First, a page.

Writer/director Damien Power’s Killing Ground may tread some seemingly familiar territory in terms of its overall approach to survival horror—a young couple dealing with deadly backcountry predators on their idyllic getaway is certainly something fans have seen before. But make no mistake, what seems like a pretty standard set-up in Killing Ground evolves viciously into an unexpected game of cat and mouse, and Powers does a brilliant job of both embracing and deconstructing the genre tropes at play in his horrifically savage thriller.
At the start of Killing Ground, we meet young couple Ian (Ian Meadows) and Sam (Harriet Dyer), who are heading out to an Australian campground in the bushland to celebrate their New Year’s holiday and find some time for a little romance. When they arrive, they notice another campsite in the area, but decide to go on about their business, independently celebrating the arrival of a new year. Meanwhile, we are introduced to German (Aaron Pedersen) and his hapless crony Chook (Aaron Glenane), who work the rural area and spend their free time ogling young girls and devising ways to pick up the fairer sex.
What Powers soon reveals to us, through some remarkable, confident editing by Katie Flaxman, is that the two alpha males are behind the disappearance of the family who had been camping in the same spot as Sam and Ian prior to their arrival. After the couple makes a startling discovery in the woods, their paths intersect with German and Chook in the most violent way possible, resulting in an absolutely relentless third act that shredded my nerves with unexpected twists and turns in the best way possible.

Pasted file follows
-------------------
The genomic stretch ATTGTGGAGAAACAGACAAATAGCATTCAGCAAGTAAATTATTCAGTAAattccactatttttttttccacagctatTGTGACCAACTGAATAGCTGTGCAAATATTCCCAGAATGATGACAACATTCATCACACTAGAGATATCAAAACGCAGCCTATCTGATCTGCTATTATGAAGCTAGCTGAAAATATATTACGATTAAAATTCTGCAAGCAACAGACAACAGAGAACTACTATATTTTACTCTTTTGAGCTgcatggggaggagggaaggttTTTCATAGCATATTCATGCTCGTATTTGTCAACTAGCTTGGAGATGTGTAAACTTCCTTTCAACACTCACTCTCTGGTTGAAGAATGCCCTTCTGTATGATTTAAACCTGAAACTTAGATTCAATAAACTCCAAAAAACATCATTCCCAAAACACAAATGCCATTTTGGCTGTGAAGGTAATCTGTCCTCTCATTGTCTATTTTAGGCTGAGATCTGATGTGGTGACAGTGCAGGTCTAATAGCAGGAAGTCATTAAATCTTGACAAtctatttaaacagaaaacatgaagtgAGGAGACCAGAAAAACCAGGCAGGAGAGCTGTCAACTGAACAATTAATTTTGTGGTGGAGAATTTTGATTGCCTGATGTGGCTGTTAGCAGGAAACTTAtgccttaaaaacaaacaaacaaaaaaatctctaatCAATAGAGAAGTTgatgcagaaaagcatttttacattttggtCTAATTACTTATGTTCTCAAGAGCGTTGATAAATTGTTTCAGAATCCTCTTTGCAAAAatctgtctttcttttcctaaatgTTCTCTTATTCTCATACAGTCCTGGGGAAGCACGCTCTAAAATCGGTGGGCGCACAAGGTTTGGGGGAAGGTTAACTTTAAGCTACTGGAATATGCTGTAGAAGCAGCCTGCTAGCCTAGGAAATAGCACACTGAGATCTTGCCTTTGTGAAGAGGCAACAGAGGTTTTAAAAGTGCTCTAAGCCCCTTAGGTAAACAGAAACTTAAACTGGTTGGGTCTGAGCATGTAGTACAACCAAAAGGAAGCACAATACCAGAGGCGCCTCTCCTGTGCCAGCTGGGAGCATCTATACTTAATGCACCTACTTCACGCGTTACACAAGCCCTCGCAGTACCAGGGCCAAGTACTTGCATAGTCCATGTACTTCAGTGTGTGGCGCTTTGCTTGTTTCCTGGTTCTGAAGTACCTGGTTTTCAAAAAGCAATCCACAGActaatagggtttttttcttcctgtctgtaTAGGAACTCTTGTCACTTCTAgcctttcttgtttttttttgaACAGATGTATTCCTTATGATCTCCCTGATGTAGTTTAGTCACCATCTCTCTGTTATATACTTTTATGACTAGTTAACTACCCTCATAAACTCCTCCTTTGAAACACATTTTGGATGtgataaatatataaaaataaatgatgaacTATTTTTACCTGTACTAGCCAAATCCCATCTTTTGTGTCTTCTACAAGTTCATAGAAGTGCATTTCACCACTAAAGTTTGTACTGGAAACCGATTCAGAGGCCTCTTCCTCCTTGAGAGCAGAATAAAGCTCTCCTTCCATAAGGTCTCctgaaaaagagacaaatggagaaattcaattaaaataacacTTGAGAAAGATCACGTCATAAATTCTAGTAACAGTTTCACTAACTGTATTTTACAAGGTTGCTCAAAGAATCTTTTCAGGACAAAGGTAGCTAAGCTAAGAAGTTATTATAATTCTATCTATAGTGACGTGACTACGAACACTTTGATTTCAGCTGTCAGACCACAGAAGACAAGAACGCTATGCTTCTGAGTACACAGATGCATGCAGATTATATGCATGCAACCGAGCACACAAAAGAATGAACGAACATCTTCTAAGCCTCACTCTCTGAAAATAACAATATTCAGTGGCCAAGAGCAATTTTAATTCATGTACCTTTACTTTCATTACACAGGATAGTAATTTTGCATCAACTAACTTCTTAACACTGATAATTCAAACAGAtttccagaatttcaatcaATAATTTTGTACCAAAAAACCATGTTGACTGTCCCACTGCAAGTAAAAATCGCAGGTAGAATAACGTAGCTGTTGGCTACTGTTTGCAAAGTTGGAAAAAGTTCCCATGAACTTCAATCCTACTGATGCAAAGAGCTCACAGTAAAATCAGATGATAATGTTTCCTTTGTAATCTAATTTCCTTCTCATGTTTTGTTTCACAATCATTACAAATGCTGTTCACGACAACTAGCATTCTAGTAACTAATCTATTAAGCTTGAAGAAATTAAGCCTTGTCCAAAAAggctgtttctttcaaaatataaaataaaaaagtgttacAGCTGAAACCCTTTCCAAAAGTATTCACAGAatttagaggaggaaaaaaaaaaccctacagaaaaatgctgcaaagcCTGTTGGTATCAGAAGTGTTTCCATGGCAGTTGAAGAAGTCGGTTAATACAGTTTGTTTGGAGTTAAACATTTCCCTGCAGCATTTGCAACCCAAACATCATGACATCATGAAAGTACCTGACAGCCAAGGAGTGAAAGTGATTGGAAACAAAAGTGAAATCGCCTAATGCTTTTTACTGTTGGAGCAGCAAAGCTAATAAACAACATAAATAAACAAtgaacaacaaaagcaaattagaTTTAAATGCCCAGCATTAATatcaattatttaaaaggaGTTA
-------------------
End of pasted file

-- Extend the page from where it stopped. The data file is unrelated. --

Killing Ground certainly isn’t the first time we’ve seen survival horror taken into the vast Australian landscapes—Wolf Creek and Long Weekend were two films that immediately came to mind while watching this, and I certainly mean that as a compliment—but Powers expertly realizes the familiar domain he treads here, and smartly focuses his attention on giving us compelling characters worth investing in (both heroic and villainous). The filmmaker plays against our expectations with an intricately framed story that weaves between the film’s two storylines with an impressive sense of ease.
Powers also shows great confidence as a director in Killing Ground, allowing tensions to slowly simmer throughout the film’s first two acts, gradually revealing his cinematic cards and building up to an unforgettable finale steeped in unflinching brutality. The film features several scenes that are rather tough to get through (particularly once German and Chook get their hands on the missing family from the abandoned campsite), but Powers never ventures across the line of vulgarity, which could have been so easy to do here.
Both Meadows and Dyer are equally great protagonists in Killing Ground, but it’s Pedersen and Glenane who steal the show with a pair of performances that easily rise above their primal stereotypical characters, making German and Chook into something more than yet another incarnation of Australian roughnecks with murderous intentions. Also, I’d be remiss if I didn’t mention Tiarnie Coupland, who plays the teenaged daughter of the missing family and does a wonderful job making the most of her character’s limited screen time.
While Killing Ground may be Power’s feature film debut, his work has all the markings of an assured visual storyteller with the ability to create a taut and relentless experience. His razor-sharp sense of precision is fully on display here, and I eagerly look forward to anything he does in the future.
Movie Score: 4/5